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United States v. Deynes

United States District Court, W.D. New York

February 18, 2014



RICHARD J. ARCARA, District Judge.

The defendant, Matthew Deynes, has filed a motion pursuant to 18 U.S.C. § 3142(f)(2) for reconsideration of a Decision and Order of Magistrate Judge Hugh B. Scott, entered on February 28, 2011, that denied defendant Deynes release from pretrial detention. (Dkt. No. 190). Defendant is charged in a Fourth Superseding Indictment with racketeering conspiracy (Count 1), drug conspiracy (Count 62), and possession of firearms in furtherance of drug trafficking (Count 63). The Court assumes familiarity with the prior proceedings in this case.

As an threshold matter, the United States argues defendant Deynes alleges no changed circumstances sufficient to justify re-opening the detention hearing under § 3142(f)(2). However, the Court finds that the passage of an additional three years during which defendant has been in pretrial detention, and the availability of property to be posted as security valued by defense counsel at oral argument at approximately $50, 000 more than was previously available to secure defendant's pretrial release, are circumstances obviously sufficient under 18 U.S.C. § 3142(f) to justify re-opening the detention hearing.

Based upon consideration of all of the factors in 18 U.S.C. § 3142(g) and the evidence proffered by the United States and defendant Deynes, the Court finds there are strong reasons to conclude that defendant committed the very serious offenses charged in Counts 1, 62, and 63 in the Fourth Superseding Indictment. The circumstances and characteristics of those offenses, together with the history and characteristics of defendant, strongly support the conclusion that defendant has not met his burden to overcome the presumptions of dangerousness and serious risk of flight that arise under 18 U.S.C. § 3142(e)(2), and the proffered evidence supporting those presumptions.[1] The Court also specifically finds that no available condition or combination of conditions will adequately protect the safety of the community.

The Court has carefully considered that defendant Deynes' continuing pretrial detention since February 9, 2010 raises serious questions under the Due Process Clause about the propriety of his continuing detention without trial. See U.S. Const. amend. V. When the duration of a defendant's pretrial detention becomes so prolonged that it amounts to punishment that does not serve purposes of flight prevention or community protection, the pretrial detention violates due process. Bell v. Wolfish, 441 U.S. 520, 535 (1979); United States v. Salerno, 481 U.S. 739, 747-49 (1987); United States v. Millan, 4 F.3d 1038, 1043 (2d Cir. 1993). Upon such violation, a defendant will be released on conditions, ordered to trial, or both.

There is generally a three-part test for determining when an otherwise legitimate pretrial detention becomes too long to be tolerated under the Due Process Clause: (1) the length of delay; (2) the extent to which the prosecution is responsible for delay of the start of the trial; and (3) "the strength of the evidence upon which the detention was based." United States v. Orena, 986 F.2d 628, 630 (2d Cir. 1993). The question whether the pretrial detention of defendant Deynes violates due process turns on whether the above-listed factors establish that the duration of his detention is excessive in relation to the non-punitive purposes served by the detention. Bell v. Wolfish, 441 U.S. 520, 538 (1979).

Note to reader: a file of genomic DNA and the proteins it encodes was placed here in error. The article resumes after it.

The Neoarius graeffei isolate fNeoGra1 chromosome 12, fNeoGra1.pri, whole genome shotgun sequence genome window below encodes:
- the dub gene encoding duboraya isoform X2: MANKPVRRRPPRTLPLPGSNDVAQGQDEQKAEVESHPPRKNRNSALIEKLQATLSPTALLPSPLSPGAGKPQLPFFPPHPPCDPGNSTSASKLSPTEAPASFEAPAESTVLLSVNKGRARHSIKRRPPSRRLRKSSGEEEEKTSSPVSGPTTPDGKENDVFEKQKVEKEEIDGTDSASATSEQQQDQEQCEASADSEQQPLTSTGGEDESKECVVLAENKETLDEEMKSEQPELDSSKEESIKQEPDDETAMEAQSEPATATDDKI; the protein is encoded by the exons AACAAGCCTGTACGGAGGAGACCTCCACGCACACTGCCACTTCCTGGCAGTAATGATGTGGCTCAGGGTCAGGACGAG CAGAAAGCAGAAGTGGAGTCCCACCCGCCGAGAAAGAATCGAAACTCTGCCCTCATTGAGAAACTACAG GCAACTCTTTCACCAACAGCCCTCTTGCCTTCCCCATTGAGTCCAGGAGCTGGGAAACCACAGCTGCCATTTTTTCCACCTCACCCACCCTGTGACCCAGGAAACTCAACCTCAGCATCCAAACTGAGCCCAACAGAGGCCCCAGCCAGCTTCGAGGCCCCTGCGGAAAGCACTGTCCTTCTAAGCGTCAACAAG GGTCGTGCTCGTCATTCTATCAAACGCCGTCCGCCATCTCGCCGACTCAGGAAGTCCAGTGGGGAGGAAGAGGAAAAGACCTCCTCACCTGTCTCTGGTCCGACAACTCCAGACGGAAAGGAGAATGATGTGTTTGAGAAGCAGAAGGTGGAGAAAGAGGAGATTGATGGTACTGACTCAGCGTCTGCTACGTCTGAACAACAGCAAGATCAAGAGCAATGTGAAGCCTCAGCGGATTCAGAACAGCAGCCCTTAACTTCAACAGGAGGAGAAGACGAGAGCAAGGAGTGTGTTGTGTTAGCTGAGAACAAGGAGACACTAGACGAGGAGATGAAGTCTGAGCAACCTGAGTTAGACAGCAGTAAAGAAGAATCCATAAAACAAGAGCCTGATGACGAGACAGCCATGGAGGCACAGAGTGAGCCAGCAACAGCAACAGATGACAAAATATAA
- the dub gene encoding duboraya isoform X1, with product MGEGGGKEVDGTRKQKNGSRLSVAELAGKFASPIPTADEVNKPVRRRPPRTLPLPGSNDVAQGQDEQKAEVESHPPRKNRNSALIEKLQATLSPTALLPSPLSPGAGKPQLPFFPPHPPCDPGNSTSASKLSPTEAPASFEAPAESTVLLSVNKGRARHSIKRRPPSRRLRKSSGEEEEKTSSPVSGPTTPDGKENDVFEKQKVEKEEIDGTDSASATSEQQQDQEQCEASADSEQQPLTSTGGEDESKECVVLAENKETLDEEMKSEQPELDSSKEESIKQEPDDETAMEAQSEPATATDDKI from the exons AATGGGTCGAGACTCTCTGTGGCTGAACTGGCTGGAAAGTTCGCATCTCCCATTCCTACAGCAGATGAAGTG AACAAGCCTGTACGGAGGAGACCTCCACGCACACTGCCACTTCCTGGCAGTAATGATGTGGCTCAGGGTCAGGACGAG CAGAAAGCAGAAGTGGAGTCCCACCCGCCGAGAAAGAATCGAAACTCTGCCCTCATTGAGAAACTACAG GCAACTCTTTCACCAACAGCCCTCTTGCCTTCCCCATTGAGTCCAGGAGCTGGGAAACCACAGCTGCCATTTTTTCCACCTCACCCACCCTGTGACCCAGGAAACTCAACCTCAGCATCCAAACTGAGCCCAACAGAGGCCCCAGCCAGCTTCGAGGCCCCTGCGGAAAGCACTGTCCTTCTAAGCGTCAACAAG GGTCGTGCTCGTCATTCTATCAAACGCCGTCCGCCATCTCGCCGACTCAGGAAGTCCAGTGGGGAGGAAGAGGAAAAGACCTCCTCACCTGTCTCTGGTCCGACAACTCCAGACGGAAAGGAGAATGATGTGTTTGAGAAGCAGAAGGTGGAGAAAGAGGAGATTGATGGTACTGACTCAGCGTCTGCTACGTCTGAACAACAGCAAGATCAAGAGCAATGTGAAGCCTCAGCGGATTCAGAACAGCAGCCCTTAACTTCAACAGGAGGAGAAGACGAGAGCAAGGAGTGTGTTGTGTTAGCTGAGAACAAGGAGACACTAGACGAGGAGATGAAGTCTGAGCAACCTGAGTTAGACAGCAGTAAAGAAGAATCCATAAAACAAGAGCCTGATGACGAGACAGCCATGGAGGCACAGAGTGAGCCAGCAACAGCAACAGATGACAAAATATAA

After lengthy and involved pretrial proceedings in this complex case concerning an 11-year span of alleged racketeering involving four murders, 12 attempted murders, numerous assaults, and extensive drug trafficking, defendant Deynes is scheduled for jury selection and trial on March 25, 2014. Because the defendant's pretrial detention continues to be necessary to protect the community from additional crimes and to prevent the defendant from fleeing to avoid conviction, a sentence to a mandatory-minimum term of 10 years imprisonment, up to a sentence of life imprisonment, and because his trial will begin March 25, 2014, it does not, at this time, violate due process.

During oral argument, the parties acknowledged that defendant Deynes' transfer to pretrial detention in a facility approximately 70 miles from the Courthouse in Mayville, New York, is impeding his trial preparation. Counsel for the United States undertook to attempt to assist defense counsel to make arrangements to mitigate the problems attendant the distance defense counsel has to travel to prepare for trial with defendant. The parties shall appear for a status conference on Friday, February 21, 2014 at 10:00 a.m. to report on the status of the parties' efforts to mitigate problems attendant the distance defense counsel has to travel to prepare for trial with defendant.


For all of the foregoing reasons, the motion of defendant Matthew Deynes for reconsideration pursuant to 18 U.S.C. § 3142(f)(2) of his pretrial detention is denied. The defendant is a danger to the community and a risk of flight for which no available conditions or combination of conditions of release will adequately protect the community and assure his appearances in court as required. Although the continuing 48-month pretrial detention of defendant is very long, it does not violate due process in the unique circumstances of this case. The parties shall appear for a status conference February 21, 2014, at 9:00 a.m.


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